Waterhouse, B.C.; White, P.J. 1994 Geology of the Raglan-Kawhia area (flat map). Lower Hutt: Institute of Geological & Nuclear Sciences. Institute of Geological & Nuclear Sciences geological map 13 48 p.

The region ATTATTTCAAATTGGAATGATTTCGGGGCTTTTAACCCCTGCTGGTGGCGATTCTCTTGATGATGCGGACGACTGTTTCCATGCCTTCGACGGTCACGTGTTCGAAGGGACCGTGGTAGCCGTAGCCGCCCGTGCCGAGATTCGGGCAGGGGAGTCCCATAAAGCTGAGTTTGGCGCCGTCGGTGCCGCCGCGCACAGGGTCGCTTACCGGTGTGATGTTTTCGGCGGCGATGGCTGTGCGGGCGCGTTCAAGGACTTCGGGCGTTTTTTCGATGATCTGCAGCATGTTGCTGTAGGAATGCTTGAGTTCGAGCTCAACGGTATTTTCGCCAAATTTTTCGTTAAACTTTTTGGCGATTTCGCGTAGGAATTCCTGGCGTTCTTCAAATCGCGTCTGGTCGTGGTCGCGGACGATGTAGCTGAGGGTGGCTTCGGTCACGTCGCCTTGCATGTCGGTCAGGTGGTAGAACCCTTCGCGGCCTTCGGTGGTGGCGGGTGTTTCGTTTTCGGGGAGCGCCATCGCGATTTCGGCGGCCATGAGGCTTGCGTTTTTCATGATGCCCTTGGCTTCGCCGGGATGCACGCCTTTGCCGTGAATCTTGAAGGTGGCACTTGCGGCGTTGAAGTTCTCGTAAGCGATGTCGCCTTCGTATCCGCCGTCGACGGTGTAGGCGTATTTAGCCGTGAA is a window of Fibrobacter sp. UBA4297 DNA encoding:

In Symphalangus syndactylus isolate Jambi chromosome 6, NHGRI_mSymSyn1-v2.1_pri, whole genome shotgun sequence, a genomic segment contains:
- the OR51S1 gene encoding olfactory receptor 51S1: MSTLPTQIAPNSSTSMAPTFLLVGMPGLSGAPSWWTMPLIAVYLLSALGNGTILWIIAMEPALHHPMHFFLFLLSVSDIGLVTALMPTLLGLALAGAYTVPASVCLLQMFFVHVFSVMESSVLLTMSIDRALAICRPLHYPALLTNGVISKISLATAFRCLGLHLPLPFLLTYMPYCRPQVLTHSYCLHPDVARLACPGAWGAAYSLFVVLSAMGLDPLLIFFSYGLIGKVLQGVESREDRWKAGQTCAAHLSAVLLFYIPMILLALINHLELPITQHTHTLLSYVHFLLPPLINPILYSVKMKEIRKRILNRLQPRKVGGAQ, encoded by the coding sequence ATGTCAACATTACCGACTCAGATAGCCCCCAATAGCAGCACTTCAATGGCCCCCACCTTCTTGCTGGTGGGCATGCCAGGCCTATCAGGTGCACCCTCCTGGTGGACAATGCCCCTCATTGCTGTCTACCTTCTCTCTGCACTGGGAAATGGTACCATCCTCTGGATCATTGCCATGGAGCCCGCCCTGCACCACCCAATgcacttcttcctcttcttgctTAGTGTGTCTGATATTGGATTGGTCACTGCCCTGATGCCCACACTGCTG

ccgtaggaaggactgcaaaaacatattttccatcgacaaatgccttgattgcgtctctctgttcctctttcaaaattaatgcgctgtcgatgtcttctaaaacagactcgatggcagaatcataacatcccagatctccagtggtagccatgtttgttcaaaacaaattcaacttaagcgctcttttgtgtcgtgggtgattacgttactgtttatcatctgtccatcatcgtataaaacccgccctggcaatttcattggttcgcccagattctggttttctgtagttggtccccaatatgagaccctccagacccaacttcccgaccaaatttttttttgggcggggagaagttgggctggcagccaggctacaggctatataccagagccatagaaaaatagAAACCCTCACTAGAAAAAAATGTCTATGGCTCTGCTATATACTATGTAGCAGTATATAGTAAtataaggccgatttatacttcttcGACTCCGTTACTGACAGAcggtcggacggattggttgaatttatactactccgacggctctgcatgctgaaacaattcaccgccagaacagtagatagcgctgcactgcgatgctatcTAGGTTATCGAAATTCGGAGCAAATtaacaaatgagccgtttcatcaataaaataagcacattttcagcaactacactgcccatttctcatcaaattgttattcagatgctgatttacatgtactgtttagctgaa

Abstract: The oldest rocks in the Raglan-Kawhia district are late Triassic to late Jurassic sedimentary rocks of the Murihiku Super Group. They are mainly fine-grained indurated siltstones and sandstones with conglomerates, tuffs, rare shellbeds and carbonaceous layers in a sequence some 6500 m in thickness. Five groups are distinguished on the basis of lithology and fossil content: Newcastle (oldest), Rengarenga, Kirikiri, Apotu, and Huriwai. Pre-Tertiary deformation of the Murihiku terrane compressed these basement rocks into a series of broadly north-striking subparallel, asymmetric folds (Albatross Syncline, Toe Syncline, Kawaroa Anticline, and Kaimango Syncline), constituting a regional synclinal structure traceable over 150 km from Taranaki to Port Waikato. Strongly unconformable Tertiary coal measures, limestones, siltstones and sandstones lap on to the folded ''basement'' rocks and attain a combined thickness of up to 500 m. Over 95% of these rocks are within the Te Kuiti Group (Oligocene-Miocene) with the balance in the far northwest of the map area being referrable to the Waitemata Group (Miocene). Pliocene-Quaternary andesitic and basaltic volcanics, agglomerate, and ash, pumiceous sediments, dune sands and terrace deposits cover much of the western and southeastern part of the map area. Andesitic to dacitic dikes, sills, plugs, stocks, and plutons of the mid Pliocene Orangiwhao Intrusive Group intrude Triassic and Jurassic rocks near Albatross Point. Alexandra Volcanic Group includes low angle, composite, polygenetic cones or shields consisting of lava flows, volcanic breccia, dikes, lahar deposits and tuff. The Group is represented by Pirongia, Karioi (756 m), Koponui (554 m), and numerous minor centres (e.g. Wharauroa, Te Uku, Pukepuketetai) and flank vents. The age of the Alexandra Volcanic Group is Pliocene to early Pleistocene. Pumiceous sands, silts, lignite, and dune sands accumulated during complex eustatic and tectonic events and form the rocks assigned to the Kaihu Group. They are present alone much of the western coastline, to heights of over 100 m asl, and in the inner harbour areas of Raglan, Aotea, and Kawhia. The Tauranga Group includes alluvial, swamp, and terrace deposits, and volcanic ashes derived from local sources, Taupo Volcanic Zone, and Taranaki. The age of the Tauranga and Kaihu Groups is Pliocene to Holocene. Both pre- and post-Tertiary faults strike north-south, and northeast-southwest. Some exhibit dextral offset, particularly in the south of the map area, and all have normal components. Titanomagnetite ironsands, Tertiary limestones, and aggregate from hard sedimentary and volcanic rocks are important local products. Coal deposits in the southeast of the map area may be worked at some future date.